Where and How was Artemis Worshiped
The goddess of the hunt, Artemis, had several famous worship centers across ancient Greece. Examples of those places were in Western Anatolia (present-day Turkey), Perge, Brauron, Tauris, the island of Delos, Attica, Mounikhia, and Sparta.
In Sparta for example, the soldiers generally prayed to Artemis during their preparation for battle. The Spartans called her the “Huntress of Chamois”. Both the Greeks and Spartans worshiped her as Artmis Agrotera.
As the goddess of midwifery and childbirth, the ancient Greeks showered enormous amounts of sacrifice to Artemis whenever a baby was born. And once a girl entered her pre-pubescent years, the girl was sent to the Sanctuary of Artemis at Brauron. The girl stayed there for about a year. Over there, the girls were called little she-bears (Arktoi), a name in honor of Artemis.
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Facts about Artemis
- Due to the fact that she helped her mother deliver Apollo, Artemis stayed true and loyal to Apollo. She was always there to protect him and guide his path.
- For centuries, the Temple of Artemis – located at Ephesus (present-day Turkey) – was a famous place for the worship of Artemis. Many ancient historical descriptions of the temple state that it was a truly magnificent building. It was not surprising that the Temple of Artemis made its way to the list of Seven Wonders of the Ancient World.
- The bow and arrows that Artemis used in hunting were made by the Greek master of fire and forgery, the god Hephaestus.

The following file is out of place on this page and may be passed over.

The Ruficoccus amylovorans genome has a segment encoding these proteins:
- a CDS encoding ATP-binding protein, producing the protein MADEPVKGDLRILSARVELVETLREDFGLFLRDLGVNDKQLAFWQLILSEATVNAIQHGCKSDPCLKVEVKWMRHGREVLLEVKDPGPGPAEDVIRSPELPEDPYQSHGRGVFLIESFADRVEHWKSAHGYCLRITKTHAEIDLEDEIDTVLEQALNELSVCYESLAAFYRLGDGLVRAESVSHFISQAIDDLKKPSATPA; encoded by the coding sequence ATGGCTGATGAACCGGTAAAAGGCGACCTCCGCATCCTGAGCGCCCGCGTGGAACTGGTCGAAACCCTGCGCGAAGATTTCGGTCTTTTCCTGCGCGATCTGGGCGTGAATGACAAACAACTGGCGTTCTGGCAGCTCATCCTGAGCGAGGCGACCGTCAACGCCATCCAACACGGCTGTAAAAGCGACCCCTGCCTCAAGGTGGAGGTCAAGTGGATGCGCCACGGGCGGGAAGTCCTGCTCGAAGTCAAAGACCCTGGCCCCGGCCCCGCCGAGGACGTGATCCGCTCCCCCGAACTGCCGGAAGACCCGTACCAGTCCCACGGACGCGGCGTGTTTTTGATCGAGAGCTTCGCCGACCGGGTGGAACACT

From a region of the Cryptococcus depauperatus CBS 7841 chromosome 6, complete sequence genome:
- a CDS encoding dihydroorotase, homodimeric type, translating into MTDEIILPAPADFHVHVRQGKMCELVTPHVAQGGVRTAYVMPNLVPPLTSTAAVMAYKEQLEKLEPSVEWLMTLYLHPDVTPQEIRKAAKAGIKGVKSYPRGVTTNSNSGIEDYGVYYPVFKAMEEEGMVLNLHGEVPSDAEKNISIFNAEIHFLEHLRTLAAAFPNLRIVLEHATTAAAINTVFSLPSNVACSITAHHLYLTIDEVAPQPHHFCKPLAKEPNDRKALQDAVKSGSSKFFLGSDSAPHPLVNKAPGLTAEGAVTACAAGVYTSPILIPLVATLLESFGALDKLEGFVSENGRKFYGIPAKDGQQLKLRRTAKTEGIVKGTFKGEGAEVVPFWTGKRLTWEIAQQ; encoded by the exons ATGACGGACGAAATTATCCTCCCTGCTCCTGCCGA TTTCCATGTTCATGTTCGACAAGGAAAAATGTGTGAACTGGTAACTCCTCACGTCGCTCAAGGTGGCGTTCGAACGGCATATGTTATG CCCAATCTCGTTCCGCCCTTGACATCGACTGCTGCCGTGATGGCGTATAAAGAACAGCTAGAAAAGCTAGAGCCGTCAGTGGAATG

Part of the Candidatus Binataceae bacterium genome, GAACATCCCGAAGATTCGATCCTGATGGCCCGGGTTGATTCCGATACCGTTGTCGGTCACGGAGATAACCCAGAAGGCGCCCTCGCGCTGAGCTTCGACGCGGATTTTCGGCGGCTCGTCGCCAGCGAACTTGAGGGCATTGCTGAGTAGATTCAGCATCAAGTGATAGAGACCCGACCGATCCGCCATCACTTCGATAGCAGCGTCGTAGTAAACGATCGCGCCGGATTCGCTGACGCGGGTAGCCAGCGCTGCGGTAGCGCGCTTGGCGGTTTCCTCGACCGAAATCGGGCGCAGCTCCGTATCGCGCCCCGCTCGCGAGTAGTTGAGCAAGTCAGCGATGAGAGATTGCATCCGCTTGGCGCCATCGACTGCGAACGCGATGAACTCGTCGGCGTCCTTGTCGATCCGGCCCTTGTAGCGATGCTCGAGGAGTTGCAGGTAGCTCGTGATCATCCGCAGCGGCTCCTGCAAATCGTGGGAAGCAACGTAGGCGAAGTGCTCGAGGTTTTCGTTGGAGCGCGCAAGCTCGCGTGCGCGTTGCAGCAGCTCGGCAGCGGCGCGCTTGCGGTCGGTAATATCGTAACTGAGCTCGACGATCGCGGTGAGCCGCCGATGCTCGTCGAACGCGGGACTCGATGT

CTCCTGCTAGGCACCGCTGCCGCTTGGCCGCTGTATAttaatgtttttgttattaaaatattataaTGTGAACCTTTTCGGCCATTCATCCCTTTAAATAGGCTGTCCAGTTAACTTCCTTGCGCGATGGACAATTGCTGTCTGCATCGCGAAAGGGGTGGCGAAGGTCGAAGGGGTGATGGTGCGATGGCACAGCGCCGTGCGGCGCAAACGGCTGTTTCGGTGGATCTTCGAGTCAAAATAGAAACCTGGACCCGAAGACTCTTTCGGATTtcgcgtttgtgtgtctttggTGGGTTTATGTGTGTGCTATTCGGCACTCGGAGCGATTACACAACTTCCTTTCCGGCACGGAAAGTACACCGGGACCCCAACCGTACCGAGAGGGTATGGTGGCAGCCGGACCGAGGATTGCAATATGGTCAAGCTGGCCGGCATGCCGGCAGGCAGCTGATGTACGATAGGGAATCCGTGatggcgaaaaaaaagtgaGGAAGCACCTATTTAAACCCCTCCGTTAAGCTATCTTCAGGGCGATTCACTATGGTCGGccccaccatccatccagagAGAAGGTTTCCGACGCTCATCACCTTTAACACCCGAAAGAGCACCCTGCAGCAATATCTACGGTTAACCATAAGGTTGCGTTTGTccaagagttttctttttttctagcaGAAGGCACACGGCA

- When it came to maintaining her chastity and purity, Artemis went at lengths to eliminate anyone who dared threaten her.
- Whenever a pregnant woman passed away during pregnancy or childbirth, the ancient Greeks believed that it was Artemis’ doing.
- Although many myths state that Leto’s pregnancy was the result of Zeus’ infidelity. However, Hesiod’s Theogony states that Leto was pregnant way before Zeus and Hera even got married.
- Artemis’ birthplace was said to be on Mount Cynthus at Delos. Because of this, Artemis was sometimes called Cynthia.
- The Roman equivalent of Artemis was the goddess Diana.
- Some accounts of Artemis’ birth state that the goddess was born at either Ortygia or Paximadia.
- Once Leto got pregnant, it is believed that Zeus took a drastic action to conceal his transgression from Hera by turning Leto into a quail.
- After she was born, Artemis implored her father Zeus to grant her some wishes. Examples of those wishes involved her getting the ability: to forever stay a virgin; to have dominion over the mountains; to properly use and handle a bow and arrow; and to be venerated in a different fashion and names as her brother Apollo.
- Ancient Greeks associated her with midwifery because she helped her mother in giving birth to Apollo.
- Adonis was killed by Artemis after the former bragged to all his friends that he was a better hunter than the goddess of the hunt, Artemis. The myth states that Artemis dispatched a wild boar to murder Adonis. In a separate myth, Adonis was in fact killed by Apollo.
- Although Artemis and Apollo were twin siblings, close to two weeks passed between Artemis’ birth and Apollo’s birth.
- Artemis killed Bouphagos (a descendant of the Titan Iapetus) because he had unclean thoughts about raping her.
- After Aeneas was injured by Diomedes in the Trojan War, Artemis and her mother Leto picks him up and tends to his wound.
- Slightly angered by the skilled hunter Acteon, Artemis went ahead to turn Acteon into a stag. She then made Acteon’s hunting dogs (50 of them) feast on him. Actaeon’s crime was that he accidentally saw Artemis while she was bathing on Mount Cithaeron.
- During the legendary Trojan War, Artemis gave her support to Troy. She did this because her beloved brother Apollo was Troy’s patron god. During the war, Artemis and Hera came into a direct confrontation. Hera supported the Greeks. It is believed that Hera struck a painful blow on the ears of Artemis. The goddess of the hunt then run away, sobbing bitterly as she made her way to seek comfort in her father Zeus.